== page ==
Does teaching style matter? A randomised trial of group discussion versus lectures in orthopaedic undergraduate teaching
Article first published online: 1 FEB 2007
Volume 41, Issue 2, pages 214–217, February 2007
How to Cite
Costa, M. L., Van Rensburg, L. and Rushton, N. (2007), Does teaching style matter? A randomised trial of group discussion versus lectures in orthopaedic undergraduate teaching. Medical Education, 41: 214–217. doi: 10.1111/j.1365-2929.2006.02677.x
- Issue published online: 1 FEB 2007
- Article first published online: 1 FEB 2007
- Received 2 February 2006; editorial comments to authors 21 June 2006; accepted for publication 24 August 2006
- randomised controlled trial;
- group processes;
- comparative study;
- clinical competence/standards;
Objectives Educational theory suggests that lectures may not be the best way to impart knowledge to students. The aim of this study was to compare the use of didactic lectures with that of interactive discussion sessions in undergraduate teaching of orthopaedics and trauma.
Methods A total of 77 medical students were assessed in 3 consecutive cohorts. The students were randomised into 2 groups. The first group received a series of 12 formal lectures. The second group covered the same topics in 12 group-discussion sessions with self-directed learning.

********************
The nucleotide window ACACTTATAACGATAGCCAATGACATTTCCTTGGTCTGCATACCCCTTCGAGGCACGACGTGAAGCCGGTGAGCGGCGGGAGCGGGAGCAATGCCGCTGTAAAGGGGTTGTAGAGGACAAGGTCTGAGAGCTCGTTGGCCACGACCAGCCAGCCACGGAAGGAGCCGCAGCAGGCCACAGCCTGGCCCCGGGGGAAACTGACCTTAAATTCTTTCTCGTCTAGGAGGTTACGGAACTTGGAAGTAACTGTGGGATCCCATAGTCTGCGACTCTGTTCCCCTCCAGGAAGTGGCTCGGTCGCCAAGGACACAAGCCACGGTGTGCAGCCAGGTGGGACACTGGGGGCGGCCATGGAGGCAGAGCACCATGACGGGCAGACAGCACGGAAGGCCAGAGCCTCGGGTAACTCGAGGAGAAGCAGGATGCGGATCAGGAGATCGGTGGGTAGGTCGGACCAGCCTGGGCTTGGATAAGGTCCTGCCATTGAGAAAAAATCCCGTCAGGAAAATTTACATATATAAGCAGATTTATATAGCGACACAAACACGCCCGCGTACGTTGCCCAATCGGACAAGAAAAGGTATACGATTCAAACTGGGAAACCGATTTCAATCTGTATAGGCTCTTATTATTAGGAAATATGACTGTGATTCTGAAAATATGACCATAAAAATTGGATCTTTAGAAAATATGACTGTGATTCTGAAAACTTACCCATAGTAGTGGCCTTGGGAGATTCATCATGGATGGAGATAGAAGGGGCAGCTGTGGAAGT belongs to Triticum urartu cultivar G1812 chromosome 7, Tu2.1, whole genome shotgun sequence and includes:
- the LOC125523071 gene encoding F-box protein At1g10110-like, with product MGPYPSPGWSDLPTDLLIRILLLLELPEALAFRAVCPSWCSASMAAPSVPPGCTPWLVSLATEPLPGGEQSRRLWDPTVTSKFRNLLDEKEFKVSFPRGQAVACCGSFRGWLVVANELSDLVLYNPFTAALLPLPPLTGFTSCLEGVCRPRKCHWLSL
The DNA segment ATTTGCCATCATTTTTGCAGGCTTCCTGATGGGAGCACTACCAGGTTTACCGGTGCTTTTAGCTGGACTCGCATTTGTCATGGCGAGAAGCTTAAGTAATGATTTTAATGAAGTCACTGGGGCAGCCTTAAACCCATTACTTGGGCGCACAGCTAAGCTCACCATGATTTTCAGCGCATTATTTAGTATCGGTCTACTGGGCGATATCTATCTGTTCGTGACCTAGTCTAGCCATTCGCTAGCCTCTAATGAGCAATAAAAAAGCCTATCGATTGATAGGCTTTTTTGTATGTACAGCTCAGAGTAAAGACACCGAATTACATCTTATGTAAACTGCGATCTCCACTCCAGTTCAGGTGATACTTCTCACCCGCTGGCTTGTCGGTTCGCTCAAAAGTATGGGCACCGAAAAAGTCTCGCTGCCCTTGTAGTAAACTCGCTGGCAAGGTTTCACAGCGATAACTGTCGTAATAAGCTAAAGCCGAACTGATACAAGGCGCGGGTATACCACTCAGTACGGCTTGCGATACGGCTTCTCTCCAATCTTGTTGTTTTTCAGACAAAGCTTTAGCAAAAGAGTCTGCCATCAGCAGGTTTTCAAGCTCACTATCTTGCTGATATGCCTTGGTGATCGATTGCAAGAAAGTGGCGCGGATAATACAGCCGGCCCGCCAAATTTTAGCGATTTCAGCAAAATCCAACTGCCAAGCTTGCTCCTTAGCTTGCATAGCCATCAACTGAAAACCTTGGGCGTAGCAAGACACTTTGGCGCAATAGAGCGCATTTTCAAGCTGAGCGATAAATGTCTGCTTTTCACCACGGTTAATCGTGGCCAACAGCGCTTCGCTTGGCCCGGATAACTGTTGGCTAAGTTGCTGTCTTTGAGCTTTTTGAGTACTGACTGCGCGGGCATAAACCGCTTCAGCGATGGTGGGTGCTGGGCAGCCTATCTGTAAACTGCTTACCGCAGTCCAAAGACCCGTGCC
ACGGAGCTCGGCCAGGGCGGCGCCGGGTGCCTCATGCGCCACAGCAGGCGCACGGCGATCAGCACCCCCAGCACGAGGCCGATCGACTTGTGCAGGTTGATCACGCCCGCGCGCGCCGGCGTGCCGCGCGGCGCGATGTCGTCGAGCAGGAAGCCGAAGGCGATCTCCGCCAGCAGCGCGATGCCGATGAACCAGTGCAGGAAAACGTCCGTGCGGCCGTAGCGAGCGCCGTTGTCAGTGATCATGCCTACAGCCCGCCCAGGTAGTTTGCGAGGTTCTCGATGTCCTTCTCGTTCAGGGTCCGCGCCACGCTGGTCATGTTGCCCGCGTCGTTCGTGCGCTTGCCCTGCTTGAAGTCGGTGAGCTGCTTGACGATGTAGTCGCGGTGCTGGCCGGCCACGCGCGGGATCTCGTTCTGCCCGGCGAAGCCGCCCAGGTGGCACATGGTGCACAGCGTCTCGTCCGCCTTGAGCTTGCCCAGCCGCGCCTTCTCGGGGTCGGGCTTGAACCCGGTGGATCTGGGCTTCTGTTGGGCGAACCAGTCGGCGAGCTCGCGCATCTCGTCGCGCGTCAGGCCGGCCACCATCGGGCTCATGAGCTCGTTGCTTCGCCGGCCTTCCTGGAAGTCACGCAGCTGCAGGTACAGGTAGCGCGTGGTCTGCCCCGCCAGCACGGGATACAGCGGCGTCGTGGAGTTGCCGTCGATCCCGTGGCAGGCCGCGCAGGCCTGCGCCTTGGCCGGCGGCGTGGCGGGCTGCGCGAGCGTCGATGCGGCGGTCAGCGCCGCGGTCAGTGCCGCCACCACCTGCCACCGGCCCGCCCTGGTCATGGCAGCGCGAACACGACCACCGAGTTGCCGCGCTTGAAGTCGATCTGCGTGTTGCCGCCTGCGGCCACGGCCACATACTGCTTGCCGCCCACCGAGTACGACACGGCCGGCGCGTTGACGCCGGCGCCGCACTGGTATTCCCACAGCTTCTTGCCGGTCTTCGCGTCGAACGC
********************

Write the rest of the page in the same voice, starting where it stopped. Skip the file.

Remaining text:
Results The students in the interactive discussion group rated the presentation of their teaching more highly than those in the lecture group (P = 0.003). However, there was no difference in their rating of the content of the sessions. The students in the discussion group also performed better on their end-of-placement written test (P = 0.025).
Conclusions We found that interactive teaching styles are more popular than didactic lectures in undergraduate orthopaedic and trauma teaching. We also found some evidence that knowledge retention is better following an interactive teaching style.